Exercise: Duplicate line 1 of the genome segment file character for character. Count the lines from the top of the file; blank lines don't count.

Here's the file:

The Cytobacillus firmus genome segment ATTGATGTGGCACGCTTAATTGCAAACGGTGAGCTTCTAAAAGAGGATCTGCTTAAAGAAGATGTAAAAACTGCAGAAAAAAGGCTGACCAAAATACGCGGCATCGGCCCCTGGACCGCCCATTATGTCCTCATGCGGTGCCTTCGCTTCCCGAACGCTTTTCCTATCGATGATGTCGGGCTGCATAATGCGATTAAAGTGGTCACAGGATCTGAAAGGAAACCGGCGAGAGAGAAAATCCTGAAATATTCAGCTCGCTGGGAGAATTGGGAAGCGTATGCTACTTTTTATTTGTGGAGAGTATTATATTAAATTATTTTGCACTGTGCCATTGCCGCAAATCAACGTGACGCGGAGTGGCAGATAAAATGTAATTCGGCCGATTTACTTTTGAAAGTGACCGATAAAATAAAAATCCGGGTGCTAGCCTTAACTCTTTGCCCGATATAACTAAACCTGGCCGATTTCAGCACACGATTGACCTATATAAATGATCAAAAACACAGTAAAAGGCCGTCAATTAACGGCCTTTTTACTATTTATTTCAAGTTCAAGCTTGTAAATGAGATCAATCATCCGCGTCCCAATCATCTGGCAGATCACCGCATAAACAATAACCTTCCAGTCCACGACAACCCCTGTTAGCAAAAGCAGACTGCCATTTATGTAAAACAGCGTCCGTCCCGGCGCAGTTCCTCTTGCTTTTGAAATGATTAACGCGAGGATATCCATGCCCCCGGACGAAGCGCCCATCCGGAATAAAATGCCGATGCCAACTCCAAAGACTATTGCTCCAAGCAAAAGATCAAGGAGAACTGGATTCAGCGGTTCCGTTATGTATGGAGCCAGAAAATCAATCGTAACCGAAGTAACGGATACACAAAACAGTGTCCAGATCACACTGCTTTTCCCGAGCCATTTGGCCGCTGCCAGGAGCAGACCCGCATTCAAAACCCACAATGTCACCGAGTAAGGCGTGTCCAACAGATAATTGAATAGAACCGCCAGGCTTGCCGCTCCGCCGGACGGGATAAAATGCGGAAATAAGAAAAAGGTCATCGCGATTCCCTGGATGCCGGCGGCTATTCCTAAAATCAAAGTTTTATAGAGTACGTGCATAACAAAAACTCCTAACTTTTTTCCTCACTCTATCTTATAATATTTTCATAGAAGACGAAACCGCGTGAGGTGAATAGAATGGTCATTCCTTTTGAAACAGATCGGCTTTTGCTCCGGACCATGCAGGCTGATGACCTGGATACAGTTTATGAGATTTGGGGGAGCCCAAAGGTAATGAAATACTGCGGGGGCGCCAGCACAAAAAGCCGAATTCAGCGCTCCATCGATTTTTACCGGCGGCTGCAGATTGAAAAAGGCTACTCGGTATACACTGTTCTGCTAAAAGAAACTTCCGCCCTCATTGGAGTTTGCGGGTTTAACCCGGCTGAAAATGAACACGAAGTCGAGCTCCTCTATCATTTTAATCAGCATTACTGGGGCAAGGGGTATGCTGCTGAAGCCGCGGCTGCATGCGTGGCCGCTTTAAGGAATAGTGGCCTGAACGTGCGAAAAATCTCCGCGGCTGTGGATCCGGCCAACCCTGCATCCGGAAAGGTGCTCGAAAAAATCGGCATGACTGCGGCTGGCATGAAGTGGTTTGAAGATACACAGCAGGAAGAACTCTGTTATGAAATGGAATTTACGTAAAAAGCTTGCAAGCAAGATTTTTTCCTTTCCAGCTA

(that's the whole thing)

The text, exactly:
The Cytobacillus firmus genome segment ATTGATGTGGCACGCTTAATTGCAAACGGTGAGCTTCTAAAAGAGGATCTGCTTAAAGAAGATGTAAAAACTGCAGAAAAAAGGCTGACCAAAATACGCGGCATCGGCCCCTGGACCGCCCATTATGTCCTCATGCGGTGCCTTCGCTTCCCGAACGCTTTTCCTATCGATGATGTCGGGCTGCATAATGCGATTAAAGTGGTCACAGGATCTGAAAGGAAACCGGCGAGAGAGAAAATCCTGAAATATTCAGCTCGCTGGGAGAATTGGGAAGCGTATGCTACTTTTTATTTGTGGAGAGTATTATATTAAATTATTTTGCACTGTGCCATTGCCGCAAATCAACGTGACGCGGAGTGGCAGATAAAATGTAATTCGGCCGATTTACTTTTGAAAGTGACCGATAAAATAAAAATCCGGGTGCTAGCCTTAACTCTTTGCCCGATATAACTAAACCTGGCCGATTTCAGCACACGATTGACCTATATAAATGATCAAAAACACAGTAAAAGGCCGTCAATTAACGGCCTTTTTACTATTTATTTCAAGTTCAAGCTTGTAAATGAGATCAATCATCCGCGTCCCAATCATCTGGCAGATCACCGCATAAACAATAACCTTCCAGTCCACGACAACCCCTGTTAGCAAAAGCAGACTGCCATTTATGTAAAACAGCGTCCGTCCCGGCGCAGTTCCTCTTGCTTTTGAAATGATTAACGCGAGGATATCCATGCCCCCGGACGAAGCGCCCATCCGGAATAAAATGCCGATGCCAACTCCAAAGACTATTGCTCCAAGCAAAAGATCAAGGAGAACTGGATTCAGCGGTTCCGTTATGTATGGAGCCAGAAAATCAATCGTAACCGAAGTAACGGATACACAAAACAGTGTCCAGATCACACTGCTTTTCCCGAGCCATTTGGCCGCTGCCAGGAGCAGACCCGCATTCAAAACCCACAATGTCACCGAGTAAGGCGTGTCCAACAGATAATTGAATAGAACCGCCAGGCTTGCCGCTCCGCCGGACGGGATAAAATGCGGAAATAAGAAAAAGGTCATCGCGATTCCCTGGATGCCGGCGGCTATTCCTAAAATCAAAGTTTTATAGAGTACGTGCATAACAAAAACTCCTAACTTTTTTCCTCACTCTATCTTATAATATTTTCATAGAAGACGAAACCGCGTGAGGTGAATAGAATGGTCATTCCTTTTGAAACAGATCGGCTTTTGCTCCGGACCATGCAGGCTGATGACCTGGATACAGTTTATGAGATTTGGGGGAGCCCAAAGGTAATGAAATACTGCGGGGGCGCCAGCACAAAAAGCCGAATTCAGCGCTCCATCGATTTTTACCGGCGGCTGCAGATTGAAAAAGGCTACTCGGTATACACTGTTCTGCTAAAAGAAACTTCCGCCCTCATTGGAGTTTGCGGGTTTAACCCGGCTGAAAATGAACACGAAGTCGAGCTCCTCTATCATTTTAATCAGCATTACTGGGGCAAGGGGTATGCTGCTGAAGCCGCGGCTGCATGCGTGGCCGCTTTAAGGAATAGTGGCCTGAACGTGCGAAAAATCTCCGCGGCTGTGGATCCGGCCAACCCTGCATCCGGAAAGGTGCTCGAAAAAATCGGCATGACTGCGGCTGGCATGAAGTGGTTTGAAGATACACAGCAGGAAGAACTCTGTTATGAAATGGAATTTACGTAAAAAGCTTGCAAGCAAGATTTTTTCCTTTCCAGCTA